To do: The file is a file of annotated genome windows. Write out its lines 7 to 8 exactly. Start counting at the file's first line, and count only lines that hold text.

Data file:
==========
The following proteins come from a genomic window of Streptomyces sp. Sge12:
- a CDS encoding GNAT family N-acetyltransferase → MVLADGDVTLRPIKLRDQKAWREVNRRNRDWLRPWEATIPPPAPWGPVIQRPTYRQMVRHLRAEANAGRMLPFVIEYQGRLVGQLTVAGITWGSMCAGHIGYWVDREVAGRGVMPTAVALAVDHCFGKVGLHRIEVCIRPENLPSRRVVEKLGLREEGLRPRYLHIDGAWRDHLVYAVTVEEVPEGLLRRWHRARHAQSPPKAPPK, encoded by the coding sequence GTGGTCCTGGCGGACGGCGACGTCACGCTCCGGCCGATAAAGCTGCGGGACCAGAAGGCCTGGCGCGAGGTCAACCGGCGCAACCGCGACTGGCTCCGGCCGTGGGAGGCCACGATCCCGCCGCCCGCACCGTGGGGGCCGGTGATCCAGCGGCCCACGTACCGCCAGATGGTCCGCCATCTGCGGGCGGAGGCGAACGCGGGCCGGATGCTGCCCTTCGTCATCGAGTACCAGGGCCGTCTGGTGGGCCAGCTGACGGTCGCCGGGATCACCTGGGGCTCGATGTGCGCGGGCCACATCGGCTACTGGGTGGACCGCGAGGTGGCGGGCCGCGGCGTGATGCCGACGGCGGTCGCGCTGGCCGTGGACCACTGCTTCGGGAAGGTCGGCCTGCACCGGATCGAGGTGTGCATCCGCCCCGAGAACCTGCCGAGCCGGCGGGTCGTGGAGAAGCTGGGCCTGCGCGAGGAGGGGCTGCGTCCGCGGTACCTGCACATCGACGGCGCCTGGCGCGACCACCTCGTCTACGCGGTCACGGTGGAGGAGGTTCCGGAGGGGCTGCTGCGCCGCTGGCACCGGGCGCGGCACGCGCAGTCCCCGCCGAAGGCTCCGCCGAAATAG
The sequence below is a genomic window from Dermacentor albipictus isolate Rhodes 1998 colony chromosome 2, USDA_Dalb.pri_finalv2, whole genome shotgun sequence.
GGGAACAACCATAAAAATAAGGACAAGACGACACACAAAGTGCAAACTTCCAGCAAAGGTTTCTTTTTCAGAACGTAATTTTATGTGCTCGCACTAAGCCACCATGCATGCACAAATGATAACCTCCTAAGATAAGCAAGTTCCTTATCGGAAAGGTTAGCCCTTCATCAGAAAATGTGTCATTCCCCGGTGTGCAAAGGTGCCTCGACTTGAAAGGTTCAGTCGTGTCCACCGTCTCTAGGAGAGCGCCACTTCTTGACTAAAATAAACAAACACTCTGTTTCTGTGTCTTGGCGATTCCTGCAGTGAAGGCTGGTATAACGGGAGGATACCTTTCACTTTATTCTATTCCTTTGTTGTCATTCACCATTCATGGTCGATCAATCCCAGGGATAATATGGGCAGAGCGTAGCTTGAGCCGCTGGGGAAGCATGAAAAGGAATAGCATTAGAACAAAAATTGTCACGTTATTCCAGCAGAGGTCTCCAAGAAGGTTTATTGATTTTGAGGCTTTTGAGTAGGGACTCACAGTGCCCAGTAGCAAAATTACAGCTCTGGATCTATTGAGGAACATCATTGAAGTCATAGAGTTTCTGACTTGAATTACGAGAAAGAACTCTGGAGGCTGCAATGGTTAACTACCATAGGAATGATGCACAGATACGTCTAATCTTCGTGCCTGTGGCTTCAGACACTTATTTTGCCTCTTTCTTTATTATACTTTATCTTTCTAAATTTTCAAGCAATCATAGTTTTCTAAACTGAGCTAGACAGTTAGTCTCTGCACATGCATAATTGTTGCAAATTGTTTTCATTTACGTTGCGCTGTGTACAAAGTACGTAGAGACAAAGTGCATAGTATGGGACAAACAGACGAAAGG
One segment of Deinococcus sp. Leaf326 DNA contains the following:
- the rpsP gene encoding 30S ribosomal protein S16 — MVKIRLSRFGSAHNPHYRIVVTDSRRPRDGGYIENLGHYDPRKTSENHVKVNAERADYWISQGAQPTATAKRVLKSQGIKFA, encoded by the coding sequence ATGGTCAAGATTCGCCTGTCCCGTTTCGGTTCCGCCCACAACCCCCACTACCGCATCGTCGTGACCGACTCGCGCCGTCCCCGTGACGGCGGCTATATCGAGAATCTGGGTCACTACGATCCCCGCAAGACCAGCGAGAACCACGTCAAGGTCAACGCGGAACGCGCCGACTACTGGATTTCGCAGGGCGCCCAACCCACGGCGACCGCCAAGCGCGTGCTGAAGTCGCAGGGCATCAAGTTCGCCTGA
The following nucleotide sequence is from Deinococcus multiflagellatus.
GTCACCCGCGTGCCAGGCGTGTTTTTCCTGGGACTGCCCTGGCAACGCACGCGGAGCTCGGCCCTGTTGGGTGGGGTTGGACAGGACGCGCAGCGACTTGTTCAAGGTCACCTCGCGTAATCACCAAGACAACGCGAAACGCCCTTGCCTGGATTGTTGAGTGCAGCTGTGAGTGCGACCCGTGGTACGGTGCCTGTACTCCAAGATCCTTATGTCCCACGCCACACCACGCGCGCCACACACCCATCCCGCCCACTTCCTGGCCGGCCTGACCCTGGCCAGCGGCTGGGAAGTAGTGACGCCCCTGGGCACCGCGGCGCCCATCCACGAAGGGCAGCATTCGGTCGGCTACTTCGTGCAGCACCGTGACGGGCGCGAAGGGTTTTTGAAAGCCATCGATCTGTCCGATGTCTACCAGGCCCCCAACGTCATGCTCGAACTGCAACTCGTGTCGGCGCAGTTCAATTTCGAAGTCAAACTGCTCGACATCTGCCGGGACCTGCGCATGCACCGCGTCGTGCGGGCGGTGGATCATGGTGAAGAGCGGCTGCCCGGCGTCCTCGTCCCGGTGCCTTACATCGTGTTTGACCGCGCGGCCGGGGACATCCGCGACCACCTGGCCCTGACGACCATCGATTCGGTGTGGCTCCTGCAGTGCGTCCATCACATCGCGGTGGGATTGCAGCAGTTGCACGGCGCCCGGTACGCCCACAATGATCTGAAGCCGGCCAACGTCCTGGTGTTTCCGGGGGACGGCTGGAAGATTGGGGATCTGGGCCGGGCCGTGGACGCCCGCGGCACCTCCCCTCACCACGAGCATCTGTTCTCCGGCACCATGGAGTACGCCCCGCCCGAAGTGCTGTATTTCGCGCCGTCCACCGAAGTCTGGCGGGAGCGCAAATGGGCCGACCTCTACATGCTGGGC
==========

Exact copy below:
The following nucleotide sequence is from Deinococcus multiflagellatus.
GTCACCCGCGTGCCAGGCGTGTTTTTCCTGGGACTGCCCTGGCAACGCACGCGGAGCTCGGCCCTGTTGGGTGGGGTTGGACAGGACGCGCAGCGACTTGTTCAAGGTCACCTCGCGTAATCACCAAGACAACGCGAAACGCCCTTGCCTGGATTGTTGAGTGCAGCTGTGAGTGCGACCCGTGGTACGGTGCCTGTACTCCAAGATCCTTATGTCCCACGCCACACCACGCGCGCCACACACCCATCCCGCCCACTTCCTGGCCGGCCTGACCCTGGCCAGCGGCTGGGAAGTAGTGACGCCCCTGGGCACCGCGGCGCCCATCCACGAAGGGCAGCATTCGGTCGGCTACTTCGTGCAGCACCGTGACGGGCGCGAAGGGTTTTTGAAAGCCATCGATCTGTCCGATGTCTACCAGGCCCCCAACGTCATGCTCGAACTGCAACTCGTGTCGGCGCAGTTCAATTTCGAAGTCAAACTGCTCGACATCTGCCGGGACCTGCGCATGCACCGCGTCGTGCGGGCGGTGGATCATGGTGAAGAGCGGCTGCCCGGCGTCCTCGTCCCGGTGCCTTACATCGTGTTTGACCGCGCGGCCGGGGACATCCGCGACCACCTGGCCCTGACGACCATCGATTCGGTGTGGCTCCTGCAGTGCGTCCATCACATCGCGGTGGGATTGCAGCAGTTGCACGGCGCCCGGTACGCCCACAATGATCTGAAGCCGGCCAACGTCCTGGTGTTTCCGGGGGACGGCTGGAAGATTGGGGATCTGGGCCGGGCCGTGGACGCCCGCGGCACCTCCCCTCACCACGAGCATCTGTTCTCCGGCACCATGGAGTACGCCCCGCCCGAAGTGCTGTATTTCGCGCCGTCCACCGAAGTCTGGCGGGAGCGCAAATGGGCCGACCTCTACATGCTGGGC